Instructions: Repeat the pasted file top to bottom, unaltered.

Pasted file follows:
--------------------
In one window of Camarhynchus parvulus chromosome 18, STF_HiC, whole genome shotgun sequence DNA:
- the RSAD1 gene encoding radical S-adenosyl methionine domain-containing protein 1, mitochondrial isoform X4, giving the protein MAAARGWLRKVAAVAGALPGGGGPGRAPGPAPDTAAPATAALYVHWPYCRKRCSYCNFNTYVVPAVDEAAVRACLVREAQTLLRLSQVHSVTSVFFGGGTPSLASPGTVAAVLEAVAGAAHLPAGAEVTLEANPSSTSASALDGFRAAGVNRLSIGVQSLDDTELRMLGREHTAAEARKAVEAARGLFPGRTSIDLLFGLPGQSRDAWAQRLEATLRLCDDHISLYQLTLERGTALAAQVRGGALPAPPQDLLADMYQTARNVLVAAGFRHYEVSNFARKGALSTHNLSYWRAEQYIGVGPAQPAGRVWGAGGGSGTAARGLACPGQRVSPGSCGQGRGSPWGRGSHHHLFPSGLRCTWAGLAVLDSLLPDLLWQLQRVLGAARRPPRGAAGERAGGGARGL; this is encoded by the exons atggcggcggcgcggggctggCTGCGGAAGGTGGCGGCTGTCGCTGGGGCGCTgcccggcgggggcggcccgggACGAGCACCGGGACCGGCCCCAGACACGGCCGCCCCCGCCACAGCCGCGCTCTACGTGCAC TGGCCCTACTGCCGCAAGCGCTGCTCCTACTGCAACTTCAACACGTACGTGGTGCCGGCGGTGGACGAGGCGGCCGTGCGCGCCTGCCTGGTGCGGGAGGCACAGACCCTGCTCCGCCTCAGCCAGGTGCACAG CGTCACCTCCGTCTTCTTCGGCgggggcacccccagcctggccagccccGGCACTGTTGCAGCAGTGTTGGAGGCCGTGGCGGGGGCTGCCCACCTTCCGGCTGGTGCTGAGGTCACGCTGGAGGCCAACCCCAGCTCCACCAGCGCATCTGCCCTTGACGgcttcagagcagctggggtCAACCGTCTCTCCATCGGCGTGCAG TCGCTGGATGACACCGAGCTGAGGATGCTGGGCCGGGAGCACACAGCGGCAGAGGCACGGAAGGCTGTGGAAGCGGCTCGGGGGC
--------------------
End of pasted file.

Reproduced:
In one window of Camarhynchus parvulus chromosome 18, STF_HiC, whole genome shotgun sequence DNA:
- the RSAD1 gene encoding radical S-adenosyl methionine domain-containing protein 1, mitochondrial isoform X4, giving the protein MAAARGWLRKVAAVAGALPGGGGPGRAPGPAPDTAAPATAALYVHWPYCRKRCSYCNFNTYVVPAVDEAAVRACLVREAQTLLRLSQVHSVTSVFFGGGTPSLASPGTVAAVLEAVAGAAHLPAGAEVTLEANPSSTSASALDGFRAAGVNRLSIGVQSLDDTELRMLGREHTAAEARKAVEAARGLFPGRTSIDLLFGLPGQSRDAWAQRLEATLRLCDDHISLYQLTLERGTALAAQVRGGALPAPPQDLLADMYQTARNVLVAAGFRHYEVSNFARKGALSTHNLSYWRAEQYIGVGPAQPAGRVWGAGGGSGTAARGLACPGQRVSPGSCGQGRGSPWGRGSHHHLFPSGLRCTWAGLAVLDSLLPDLLWQLQRVLGAARRPPRGAAGERAGGGARGL; this is encoded by the exons atggcggcggcgcggggctggCTGCGGAAGGTGGCGGCTGTCGCTGGGGCGCTgcccggcgggggcggcccgggACGAGCACCGGGACCGGCCCCAGACACGGCCGCCCCCGCCACAGCCGCGCTCTACGTGCAC TGGCCCTACTGCCGCAAGCGCTGCTCCTACTGCAACTTCAACACGTACGTGGTGCCGGCGGTGGACGAGGCGGCCGTGCGCGCCTGCCTGGTGCGGGAGGCACAGACCCTGCTCCGCCTCAGCCAGGTGCACAG CGTCACCTCCGTCTTCTTCGGCgggggcacccccagcctggccagccccGGCACTGTTGCAGCAGTGTTGGAGGCCGTGGCGGGGGCTGCCCACCTTCCGGCTGGTGCTGAGGTCACGCTGGAGGCCAACCCCAGCTCCACCAGCGCATCTGCCCTTGACGgcttcagagcagctggggtCAACCGTCTCTCCATCGGCGTGCAG TCGCTGGATGACACCGAGCTGAGGATGCTGGGCCGGGAGCACACAGCGGCAGAGGCACGGAAGGCTGTGGAAGCGGCTCGGGGGC